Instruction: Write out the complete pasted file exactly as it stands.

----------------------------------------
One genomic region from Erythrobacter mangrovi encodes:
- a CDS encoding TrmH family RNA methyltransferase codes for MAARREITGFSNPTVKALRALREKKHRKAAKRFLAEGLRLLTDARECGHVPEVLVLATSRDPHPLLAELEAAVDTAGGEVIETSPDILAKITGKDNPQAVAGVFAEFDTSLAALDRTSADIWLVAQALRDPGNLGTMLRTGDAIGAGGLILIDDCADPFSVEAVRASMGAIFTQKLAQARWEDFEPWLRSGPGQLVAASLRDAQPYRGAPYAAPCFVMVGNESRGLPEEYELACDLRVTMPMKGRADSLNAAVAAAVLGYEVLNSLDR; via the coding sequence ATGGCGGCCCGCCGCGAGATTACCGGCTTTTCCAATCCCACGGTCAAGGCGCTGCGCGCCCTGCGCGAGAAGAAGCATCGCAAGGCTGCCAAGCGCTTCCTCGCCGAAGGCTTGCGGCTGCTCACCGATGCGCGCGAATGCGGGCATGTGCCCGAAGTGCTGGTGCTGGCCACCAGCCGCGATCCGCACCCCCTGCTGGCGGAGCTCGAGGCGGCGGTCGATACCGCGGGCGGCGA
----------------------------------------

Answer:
One genomic region from Erythrobacter mangrovi encodes:
- a CDS encoding TrmH family RNA methyltransferase codes for MAARREITGFSNPTVKALRALREKKHRKAAKRFLAEGLRLLTDARECGHVPEVLVLATSRDPHPLLAELEAAVDTAGGEVIETSPDILAKITGKDNPQAVAGVFAEFDTSLAALDRTSADIWLVAQALRDPGNLGTMLRTGDAIGAGGLILIDDCADPFSVEAVRASMGAIFTQKLAQARWEDFEPWLRSGPGQLVAASLRDAQPYRGAPYAAPCFVMVGNESRGLPEEYELACDLRVTMPMKGRADSLNAAVAAAVLGYEVLNSLDR; via the coding sequence ATGGCGGCCCGCCGCGAGATTACCGGCTTTTCCAATCCCACGGTCAAGGCGCTGCGCGCCCTGCGCGAGAAGAAGCATCGCAAGGCTGCCAAGCGCTTCCTCGCCGAAGGCTTGCGGCTGCTCACCGATGCGCGCGAATGCGGGCATGTGCCCGAAGTGCTGGTGCTGGCCACCAGCCGCGATCCGCACCCCCTGCTGGCGGAGCTCGAGGCGGCGGTCGATACCGCGGGCGGCGA